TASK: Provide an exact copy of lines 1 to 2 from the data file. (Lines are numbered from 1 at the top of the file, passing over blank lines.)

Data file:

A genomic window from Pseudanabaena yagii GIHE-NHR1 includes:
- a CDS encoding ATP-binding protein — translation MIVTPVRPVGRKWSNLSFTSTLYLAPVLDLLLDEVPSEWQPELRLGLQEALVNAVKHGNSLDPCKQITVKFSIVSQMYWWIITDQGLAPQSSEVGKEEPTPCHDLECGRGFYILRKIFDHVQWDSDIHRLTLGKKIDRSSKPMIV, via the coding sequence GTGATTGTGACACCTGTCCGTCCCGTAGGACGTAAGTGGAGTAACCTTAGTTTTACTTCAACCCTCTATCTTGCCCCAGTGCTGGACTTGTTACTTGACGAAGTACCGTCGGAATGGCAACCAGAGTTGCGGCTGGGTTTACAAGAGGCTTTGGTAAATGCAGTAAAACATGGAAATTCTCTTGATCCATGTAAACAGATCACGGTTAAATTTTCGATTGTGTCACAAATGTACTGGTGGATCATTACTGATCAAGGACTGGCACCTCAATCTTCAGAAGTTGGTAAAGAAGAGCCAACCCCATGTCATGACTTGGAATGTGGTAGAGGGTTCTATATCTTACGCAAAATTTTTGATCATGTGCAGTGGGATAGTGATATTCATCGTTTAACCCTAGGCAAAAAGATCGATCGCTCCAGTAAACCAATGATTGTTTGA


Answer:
A genomic window from Pseudanabaena yagii GIHE-NHR1 includes:
- a CDS encoding ATP-binding protein — translation MIVTPVRPVGRKWSNLSFTSTLYLAPVLDLLLDEVPSEWQPELRLGLQEALVNAVKHGNSLDPCKQITVKFSIVSQMYWWIITDQGLAPQSSEVGKEEPTPCHDLECGRGFYILRKIFDHVQWDSDIHRLTLGKKIDRSSKPMIV, via the coding sequence GTGATTGTGACACCTGTCCGTCCCGTAGGACGTAAGTGGAGTAACCTTAGTTTTACTTCAACCCTCTATCTTGCCCCAGTGCTGGACTTGTTACTTGACGAAGTACCGTCGGAATGGCAACCAGAGTTGCGGCTGGGTTTACAAGAGGCTTTGGTAAATGCAGTAAAACATGGAAATTCTCTTGATCCATGTAAACAGATCACGGTTAAATTTTCGATTGTGTCACAAATGTACTGGTGGATCATTACTGATCAAGGACTGGCACCTCAATCTTCAGAAGTTGGTAAAGAAGAGCCAACCCCATGTCATGACTTGGAATGTGGTAGAGGGTTCTATATCTTACGCAAAATTTTTGATCATGTGCAGTGGGATAGTGATATTCATCGTTTAACCCTAGGCAAAAAGATCGATCGCTCCAGTAAACCAATGATTGTTTGA